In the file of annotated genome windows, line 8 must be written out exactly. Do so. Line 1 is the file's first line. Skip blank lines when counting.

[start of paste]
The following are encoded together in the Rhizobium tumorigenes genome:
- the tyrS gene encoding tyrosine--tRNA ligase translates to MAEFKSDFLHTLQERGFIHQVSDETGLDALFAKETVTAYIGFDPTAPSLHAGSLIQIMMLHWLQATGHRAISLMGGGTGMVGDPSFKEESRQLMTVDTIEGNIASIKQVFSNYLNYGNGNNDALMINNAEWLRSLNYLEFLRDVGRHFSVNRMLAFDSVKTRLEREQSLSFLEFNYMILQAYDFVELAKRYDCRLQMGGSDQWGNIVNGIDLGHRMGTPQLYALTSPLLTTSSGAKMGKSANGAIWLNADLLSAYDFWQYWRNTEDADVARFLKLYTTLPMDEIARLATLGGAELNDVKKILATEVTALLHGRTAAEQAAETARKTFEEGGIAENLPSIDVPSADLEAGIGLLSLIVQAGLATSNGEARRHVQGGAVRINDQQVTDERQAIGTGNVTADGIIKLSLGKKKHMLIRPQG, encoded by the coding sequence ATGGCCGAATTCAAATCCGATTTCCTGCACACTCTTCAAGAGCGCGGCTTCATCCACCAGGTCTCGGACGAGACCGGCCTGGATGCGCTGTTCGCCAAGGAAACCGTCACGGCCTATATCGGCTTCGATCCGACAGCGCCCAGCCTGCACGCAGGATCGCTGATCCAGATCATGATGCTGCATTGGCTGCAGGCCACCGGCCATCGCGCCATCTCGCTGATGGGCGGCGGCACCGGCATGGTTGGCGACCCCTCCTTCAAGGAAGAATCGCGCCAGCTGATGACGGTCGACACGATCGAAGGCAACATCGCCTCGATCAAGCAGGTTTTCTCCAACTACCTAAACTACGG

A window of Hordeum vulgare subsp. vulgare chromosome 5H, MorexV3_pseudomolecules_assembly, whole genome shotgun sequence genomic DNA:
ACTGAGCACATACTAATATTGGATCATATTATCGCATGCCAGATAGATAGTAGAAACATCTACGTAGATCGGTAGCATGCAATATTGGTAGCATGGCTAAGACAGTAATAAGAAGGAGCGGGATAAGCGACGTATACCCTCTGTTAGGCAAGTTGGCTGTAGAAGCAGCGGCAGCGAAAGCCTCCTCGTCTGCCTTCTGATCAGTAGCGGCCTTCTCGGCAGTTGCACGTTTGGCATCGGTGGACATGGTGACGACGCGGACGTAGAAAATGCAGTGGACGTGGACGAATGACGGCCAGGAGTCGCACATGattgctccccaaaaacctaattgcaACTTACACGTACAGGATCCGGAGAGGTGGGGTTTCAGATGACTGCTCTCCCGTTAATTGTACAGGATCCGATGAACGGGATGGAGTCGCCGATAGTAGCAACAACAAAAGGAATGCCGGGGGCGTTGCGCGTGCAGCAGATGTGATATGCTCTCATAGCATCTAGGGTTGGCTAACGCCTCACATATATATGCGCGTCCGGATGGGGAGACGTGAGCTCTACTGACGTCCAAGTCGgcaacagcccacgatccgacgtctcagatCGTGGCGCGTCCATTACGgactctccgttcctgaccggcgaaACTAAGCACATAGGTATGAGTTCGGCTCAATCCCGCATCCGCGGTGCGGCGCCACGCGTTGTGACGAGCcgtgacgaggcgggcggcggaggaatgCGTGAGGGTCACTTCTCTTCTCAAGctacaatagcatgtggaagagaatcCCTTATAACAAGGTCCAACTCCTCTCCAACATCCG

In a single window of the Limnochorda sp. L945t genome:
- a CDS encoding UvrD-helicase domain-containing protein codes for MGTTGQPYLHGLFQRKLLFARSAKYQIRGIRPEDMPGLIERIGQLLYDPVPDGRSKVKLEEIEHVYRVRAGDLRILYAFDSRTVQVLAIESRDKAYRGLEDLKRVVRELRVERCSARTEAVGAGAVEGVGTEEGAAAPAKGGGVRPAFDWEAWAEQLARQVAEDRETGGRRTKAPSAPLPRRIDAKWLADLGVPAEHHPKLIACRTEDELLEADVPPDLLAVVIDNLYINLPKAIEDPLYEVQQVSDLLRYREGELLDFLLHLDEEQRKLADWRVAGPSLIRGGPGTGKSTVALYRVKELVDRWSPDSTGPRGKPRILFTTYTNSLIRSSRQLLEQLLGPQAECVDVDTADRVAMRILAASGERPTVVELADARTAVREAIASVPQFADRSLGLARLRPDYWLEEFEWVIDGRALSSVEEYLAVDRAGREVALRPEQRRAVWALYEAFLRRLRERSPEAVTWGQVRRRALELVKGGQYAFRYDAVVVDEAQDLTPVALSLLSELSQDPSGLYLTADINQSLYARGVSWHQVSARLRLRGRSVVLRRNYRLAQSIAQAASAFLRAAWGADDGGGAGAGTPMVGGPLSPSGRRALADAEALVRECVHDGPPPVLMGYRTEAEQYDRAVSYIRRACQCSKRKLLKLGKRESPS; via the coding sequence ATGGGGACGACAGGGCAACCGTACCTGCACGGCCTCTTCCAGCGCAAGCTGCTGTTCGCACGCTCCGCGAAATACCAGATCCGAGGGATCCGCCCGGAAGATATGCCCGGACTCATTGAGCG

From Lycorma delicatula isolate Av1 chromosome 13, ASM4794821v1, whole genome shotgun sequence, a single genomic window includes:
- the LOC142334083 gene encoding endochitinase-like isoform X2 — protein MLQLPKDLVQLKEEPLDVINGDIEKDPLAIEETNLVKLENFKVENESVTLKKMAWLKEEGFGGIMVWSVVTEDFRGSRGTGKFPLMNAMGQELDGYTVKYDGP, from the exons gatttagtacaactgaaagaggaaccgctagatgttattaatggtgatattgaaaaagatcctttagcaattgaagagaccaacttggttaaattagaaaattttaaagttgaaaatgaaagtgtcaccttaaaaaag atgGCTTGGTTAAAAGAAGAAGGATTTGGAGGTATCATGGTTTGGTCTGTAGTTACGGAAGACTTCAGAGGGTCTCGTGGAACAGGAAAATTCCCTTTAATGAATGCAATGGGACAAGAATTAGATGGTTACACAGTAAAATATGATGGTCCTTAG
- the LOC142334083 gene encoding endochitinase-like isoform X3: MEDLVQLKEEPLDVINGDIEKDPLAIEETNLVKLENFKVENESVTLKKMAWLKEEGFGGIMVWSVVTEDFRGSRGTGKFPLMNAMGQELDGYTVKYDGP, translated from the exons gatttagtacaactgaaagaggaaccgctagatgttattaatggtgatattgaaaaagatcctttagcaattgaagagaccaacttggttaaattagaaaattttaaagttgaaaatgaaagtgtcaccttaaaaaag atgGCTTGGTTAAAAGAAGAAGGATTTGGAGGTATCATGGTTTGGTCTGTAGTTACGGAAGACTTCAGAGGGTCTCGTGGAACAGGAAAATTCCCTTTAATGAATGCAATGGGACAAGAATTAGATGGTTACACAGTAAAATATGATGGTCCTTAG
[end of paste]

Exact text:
- the LOC142334083 gene encoding endochitinase-like isoform X2 — protein MLQLPKDLVQLKEEPLDVINGDIEKDPLAIEETNLVKLENFKVENESVTLKKMAWLKEEGFGGIMVWSVVTEDFRGSRGTGKFPLMNAMGQELDGYTVKYDGP, from the exons gatttagtacaactgaaagaggaaccgctagatgttattaatggtgatattgaaaaagatcctttagcaattgaagagaccaacttggttaaattagaaaattttaaagttgaaaatgaaagtgtcaccttaaaaaag atgGCTTGGTTAAAAGAAGAAGGATTTGGAGGTATCATGGTTTGGTCTGTAGTTACGGAAGACTTCAGAGGGTCTCGTGGAACAGGAAAATTCCCTTTAATGAATGCAATGGGACAAGAATTAGATGGTTACACAGTAAAATATGATGGTCCTTAG